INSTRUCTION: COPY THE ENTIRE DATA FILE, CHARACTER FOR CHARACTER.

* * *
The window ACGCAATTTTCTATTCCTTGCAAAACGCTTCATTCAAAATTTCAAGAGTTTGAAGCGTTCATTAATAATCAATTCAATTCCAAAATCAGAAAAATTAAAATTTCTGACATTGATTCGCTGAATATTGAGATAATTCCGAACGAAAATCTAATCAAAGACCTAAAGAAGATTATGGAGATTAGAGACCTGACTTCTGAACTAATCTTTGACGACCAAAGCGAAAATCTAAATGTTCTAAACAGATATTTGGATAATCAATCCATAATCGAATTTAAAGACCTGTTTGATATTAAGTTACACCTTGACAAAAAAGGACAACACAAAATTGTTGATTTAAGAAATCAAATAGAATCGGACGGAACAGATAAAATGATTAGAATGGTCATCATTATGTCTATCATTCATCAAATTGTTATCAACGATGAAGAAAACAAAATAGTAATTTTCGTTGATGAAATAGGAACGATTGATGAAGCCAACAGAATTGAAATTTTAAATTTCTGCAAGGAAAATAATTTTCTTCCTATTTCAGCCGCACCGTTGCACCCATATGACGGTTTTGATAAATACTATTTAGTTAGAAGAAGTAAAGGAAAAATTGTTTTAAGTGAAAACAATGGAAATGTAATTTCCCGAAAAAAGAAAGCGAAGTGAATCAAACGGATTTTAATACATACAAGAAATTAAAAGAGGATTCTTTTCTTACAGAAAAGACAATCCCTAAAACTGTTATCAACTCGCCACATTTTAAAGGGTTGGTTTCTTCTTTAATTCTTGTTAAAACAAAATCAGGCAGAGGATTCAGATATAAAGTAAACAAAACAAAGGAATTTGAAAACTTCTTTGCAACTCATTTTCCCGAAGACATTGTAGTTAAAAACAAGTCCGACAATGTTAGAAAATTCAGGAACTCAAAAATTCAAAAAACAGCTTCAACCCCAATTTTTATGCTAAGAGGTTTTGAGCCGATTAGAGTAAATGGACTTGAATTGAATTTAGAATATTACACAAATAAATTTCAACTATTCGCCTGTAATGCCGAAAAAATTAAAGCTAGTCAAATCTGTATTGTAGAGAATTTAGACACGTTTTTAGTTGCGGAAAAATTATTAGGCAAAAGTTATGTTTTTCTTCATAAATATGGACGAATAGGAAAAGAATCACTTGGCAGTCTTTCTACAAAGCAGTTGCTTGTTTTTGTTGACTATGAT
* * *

The window ACGCAATTTTCTATTCCTTGCAAAACGCTTCATTCAAAATTTCAAGAGTTTGAAGCGTTCATTAATAATCAATTCAATTCCAAAATCAGAAAAATTAAAATTTCTGACATTGATTCGCTGAATATTGAGATAATTCCGAACGAAAATCTAATCAAAGACCTAAAGAAGATTATGGAGATTAGAGACCTGACTTCTGAACTAATCTTTGACGACCAAAGCGAAAATCTAAATGTTCTAAACAGATATTTGGATAATCAATCCATAATCGAATTTAAAGACCTGTTTGATATTAAGTTACACCTTGACAAAAAAGGACAACACAAAATTGTTGATTTAAGAAATCAAATAGAATCGGACGGAACAGATAAAATGATTAGAATGGTCATCATTATGTCTATCATTCATCAAATTGTTATCAACGATGAAGAAAACAAAATAGTAATTTTCGTTGATGAAATAGGAACGATTGATGAAGCCAACAGAATTGAAATTTTAAATTTCTGCAAGGAAAATAATTTTCTTCCTATTTCAGCCGCACCGTTGCACCCATATGACGGTTTTGATAAATACTATTTAGTTAGAAGAAGTAAAGGAAAAATTGTTTTAAGTGAAAACAATGGAAATGTAATTTCCCGAAAAAAGAAAGCGAAGTGAATCAAACGGATTTTAATACATACAAGAAATTAAAAGAGGATTCTTTTCTTACAGAAAAGACAATCCCTAAAACTGTTATCAACTCGCCACATTTTAAAGGGTTGGTTTCTTCTTTAATTCTTGTTAAAACAAAATCAGGCAGAGGATTCAGATATAAAGTAAACAAAACAAAGGAATTTGAAAACTTCTTTGCAACTCATTTTCCCGAAGACATTGTAGTTAAAAACAAGTCCGACAATGTTAGAAAATTCAGGAACTCAAAAATTCAAAAAACAGCTTCAACCCCAATTTTTATGCTAAGAGGTTTTGAGCCGATTAGAGTAAATGGACTTGAATTGAATTTAGAATATTACACAAATAAATTTCAACTATTCGCCTGTAATGCCGAAAAAATTAAAGCTAGTCAAATCTGTATTGTAGAGAATTTAGACACGTTTTTAGTTGCGGAAAAATTATTAGGCAAAAGTTATGTTTTTCTTCATAAATATGGACGAATAGGAAAAGAATCACTTGGCAGTCTTTCTACAAAGCAGTTGCTTGTTTTTGTTGACTATGAT